Potomac Yard Metro station delayed again

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Local,Kytja Weir,Metro,Alexandria,Metro and Traffic

Plans to build a Metro station at Alexandria's Potomac Yard have hit another snag, pushing back the opening of a potential station there to 2017 at the earliest.

The infill Metro station between the Braddock Road and Ronald Reagan Washington National Airport stops along the Blue and Yellow lines has been in the works for two decades. In the latest incarnation, the Alexandria City Council was slated to pick a spot for the station by September.

But changes to a preliminary study of the impact of such a project have caused delays. "With this additional work, it became clear the original schedule could not be met and public engagement would have occurred during the summer, which would have resulted in less opportunity for community input," a notice from the city said.

Private dollars to build new Metro stops?
In 1994, the Potomac Yard Metrorail station was supposed to be the first privately funded Metro stop, but the deal fell through. Today, portions of the Silver Line under construction are funded through special tax districts, as was the NoMa-Gallaudet U station on the Red Line, according to Metro.

Now the City Council is slated to choose its preferred location in November, said Sandra Marks, the city's transportation planning division chief. That will push back the timeline, although she said the city is hoping to absorb some of the delays. Still, she said, it will push the opening from late 2016 into early 2017.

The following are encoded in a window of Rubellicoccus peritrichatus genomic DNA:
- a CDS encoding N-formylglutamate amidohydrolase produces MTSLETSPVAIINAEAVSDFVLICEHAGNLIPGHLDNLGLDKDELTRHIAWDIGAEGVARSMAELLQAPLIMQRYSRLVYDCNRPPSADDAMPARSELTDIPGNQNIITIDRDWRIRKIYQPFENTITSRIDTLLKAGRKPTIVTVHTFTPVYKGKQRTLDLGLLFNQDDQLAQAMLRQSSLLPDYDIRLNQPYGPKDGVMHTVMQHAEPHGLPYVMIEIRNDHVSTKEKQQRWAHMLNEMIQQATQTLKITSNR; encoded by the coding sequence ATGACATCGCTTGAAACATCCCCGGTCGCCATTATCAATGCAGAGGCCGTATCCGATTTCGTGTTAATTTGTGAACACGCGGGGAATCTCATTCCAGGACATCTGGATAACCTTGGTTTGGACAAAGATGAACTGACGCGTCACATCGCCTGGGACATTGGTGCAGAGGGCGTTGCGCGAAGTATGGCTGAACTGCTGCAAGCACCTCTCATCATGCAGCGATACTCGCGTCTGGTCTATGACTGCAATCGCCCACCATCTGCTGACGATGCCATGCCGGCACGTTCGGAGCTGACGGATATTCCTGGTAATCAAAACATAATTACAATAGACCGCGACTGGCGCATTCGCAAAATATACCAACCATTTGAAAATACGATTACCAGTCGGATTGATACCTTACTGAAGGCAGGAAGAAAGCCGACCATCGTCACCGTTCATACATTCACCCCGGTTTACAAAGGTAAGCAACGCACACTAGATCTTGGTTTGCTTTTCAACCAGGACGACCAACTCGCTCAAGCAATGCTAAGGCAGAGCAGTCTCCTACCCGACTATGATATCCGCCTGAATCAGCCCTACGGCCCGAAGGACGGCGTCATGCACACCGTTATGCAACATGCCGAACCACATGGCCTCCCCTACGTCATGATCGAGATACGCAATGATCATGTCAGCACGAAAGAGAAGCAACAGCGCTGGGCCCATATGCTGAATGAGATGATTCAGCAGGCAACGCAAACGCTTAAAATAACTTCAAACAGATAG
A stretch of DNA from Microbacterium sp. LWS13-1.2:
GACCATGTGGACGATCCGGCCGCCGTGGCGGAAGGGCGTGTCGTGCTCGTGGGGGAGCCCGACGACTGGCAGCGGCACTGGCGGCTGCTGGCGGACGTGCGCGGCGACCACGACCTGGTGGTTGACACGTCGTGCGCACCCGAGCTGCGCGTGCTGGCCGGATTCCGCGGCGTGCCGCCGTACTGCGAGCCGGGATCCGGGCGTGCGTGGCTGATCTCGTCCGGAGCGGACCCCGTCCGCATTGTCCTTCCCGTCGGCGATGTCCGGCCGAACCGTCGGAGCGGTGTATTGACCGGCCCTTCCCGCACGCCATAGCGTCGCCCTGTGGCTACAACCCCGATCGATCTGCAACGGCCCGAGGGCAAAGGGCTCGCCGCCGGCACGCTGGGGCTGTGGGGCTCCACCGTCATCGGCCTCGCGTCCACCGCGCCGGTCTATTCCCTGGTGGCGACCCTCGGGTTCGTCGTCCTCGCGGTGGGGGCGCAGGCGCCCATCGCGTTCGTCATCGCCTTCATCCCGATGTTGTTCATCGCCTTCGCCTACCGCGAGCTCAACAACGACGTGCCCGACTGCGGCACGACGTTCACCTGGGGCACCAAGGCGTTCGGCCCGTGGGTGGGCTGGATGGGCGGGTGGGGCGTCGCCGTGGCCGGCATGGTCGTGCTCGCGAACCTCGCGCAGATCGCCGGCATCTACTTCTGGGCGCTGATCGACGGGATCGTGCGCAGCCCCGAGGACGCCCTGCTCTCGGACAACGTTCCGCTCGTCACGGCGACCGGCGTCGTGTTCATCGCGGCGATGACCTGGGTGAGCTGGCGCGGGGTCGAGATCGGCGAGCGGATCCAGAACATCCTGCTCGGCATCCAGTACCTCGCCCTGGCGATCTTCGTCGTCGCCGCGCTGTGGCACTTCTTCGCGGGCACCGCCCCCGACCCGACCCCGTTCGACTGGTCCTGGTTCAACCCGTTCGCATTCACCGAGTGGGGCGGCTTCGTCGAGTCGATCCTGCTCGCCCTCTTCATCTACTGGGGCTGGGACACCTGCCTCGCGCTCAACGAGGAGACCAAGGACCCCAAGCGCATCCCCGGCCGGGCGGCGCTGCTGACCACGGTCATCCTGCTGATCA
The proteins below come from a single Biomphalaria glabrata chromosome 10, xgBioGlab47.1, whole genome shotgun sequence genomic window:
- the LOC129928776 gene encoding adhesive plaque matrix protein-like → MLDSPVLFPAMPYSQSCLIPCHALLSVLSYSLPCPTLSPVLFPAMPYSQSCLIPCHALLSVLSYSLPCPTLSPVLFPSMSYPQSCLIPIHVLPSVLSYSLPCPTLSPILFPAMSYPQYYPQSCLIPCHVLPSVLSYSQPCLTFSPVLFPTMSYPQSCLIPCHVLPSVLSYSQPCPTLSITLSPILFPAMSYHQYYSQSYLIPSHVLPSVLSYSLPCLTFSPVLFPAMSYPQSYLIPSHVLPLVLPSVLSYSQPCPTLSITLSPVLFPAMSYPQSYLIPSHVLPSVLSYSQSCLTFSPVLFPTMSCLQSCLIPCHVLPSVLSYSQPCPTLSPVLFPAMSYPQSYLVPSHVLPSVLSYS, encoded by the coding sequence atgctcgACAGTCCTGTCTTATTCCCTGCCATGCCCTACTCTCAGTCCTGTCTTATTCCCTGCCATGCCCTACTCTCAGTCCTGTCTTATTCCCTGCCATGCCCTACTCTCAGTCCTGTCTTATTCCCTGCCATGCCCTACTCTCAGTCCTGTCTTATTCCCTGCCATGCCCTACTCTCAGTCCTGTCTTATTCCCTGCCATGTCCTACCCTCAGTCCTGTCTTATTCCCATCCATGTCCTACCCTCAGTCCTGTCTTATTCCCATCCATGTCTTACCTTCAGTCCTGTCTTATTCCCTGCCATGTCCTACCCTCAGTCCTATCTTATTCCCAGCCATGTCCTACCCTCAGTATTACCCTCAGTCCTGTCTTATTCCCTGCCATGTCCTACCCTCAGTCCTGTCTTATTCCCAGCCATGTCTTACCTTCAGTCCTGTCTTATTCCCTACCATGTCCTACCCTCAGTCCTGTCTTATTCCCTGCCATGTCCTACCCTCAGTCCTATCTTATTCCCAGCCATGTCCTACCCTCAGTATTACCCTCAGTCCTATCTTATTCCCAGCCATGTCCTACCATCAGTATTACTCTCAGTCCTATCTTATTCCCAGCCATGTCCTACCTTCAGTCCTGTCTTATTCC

For those living in the area, it's more of the waiting game they've faced for years. At one point, the stop was slated to open by 2000.

The Blue and Yellow lines were built with the potential for adding another station in the area. In 1994, a deal was reached for developer RF&P Corp. to pay some $20 million for the station's construction, in what was slated to be the first privately funded Metro station. But the deal fell apart when the land was not developed, according to Metro.

At other points the former industrial site was considered for a Virginia Railway Express stop and the Washington Redskins football stadium.

The challenge for a new Metro station there is that a set of CSX freight tracks lies between the Metro tracks and the Potomac Yard development. That means Metro train tracks would have to cross over the freight tracks or riders would need to do so on foot.

The city has two scenarios in which the station is built on the far side of the CSX tracks, connecting riders to the shopping area through pedestrian bridges. One site is slightly farther north than the other.

A third option would entail building tracks above the CSX tracks to an elevated station beside the shopping center.

The project could cost as much as $538 million. But private funding for a portion of that has not been abandoned. Developer JBG Corp. has agreed to pay about $49 million in 2010 dollars toward construction costs if the northern option on the far side of the CSX tracks is chosen, Marks said, and the area could have a special taxing district.

kweir@washingtonexaminer.com

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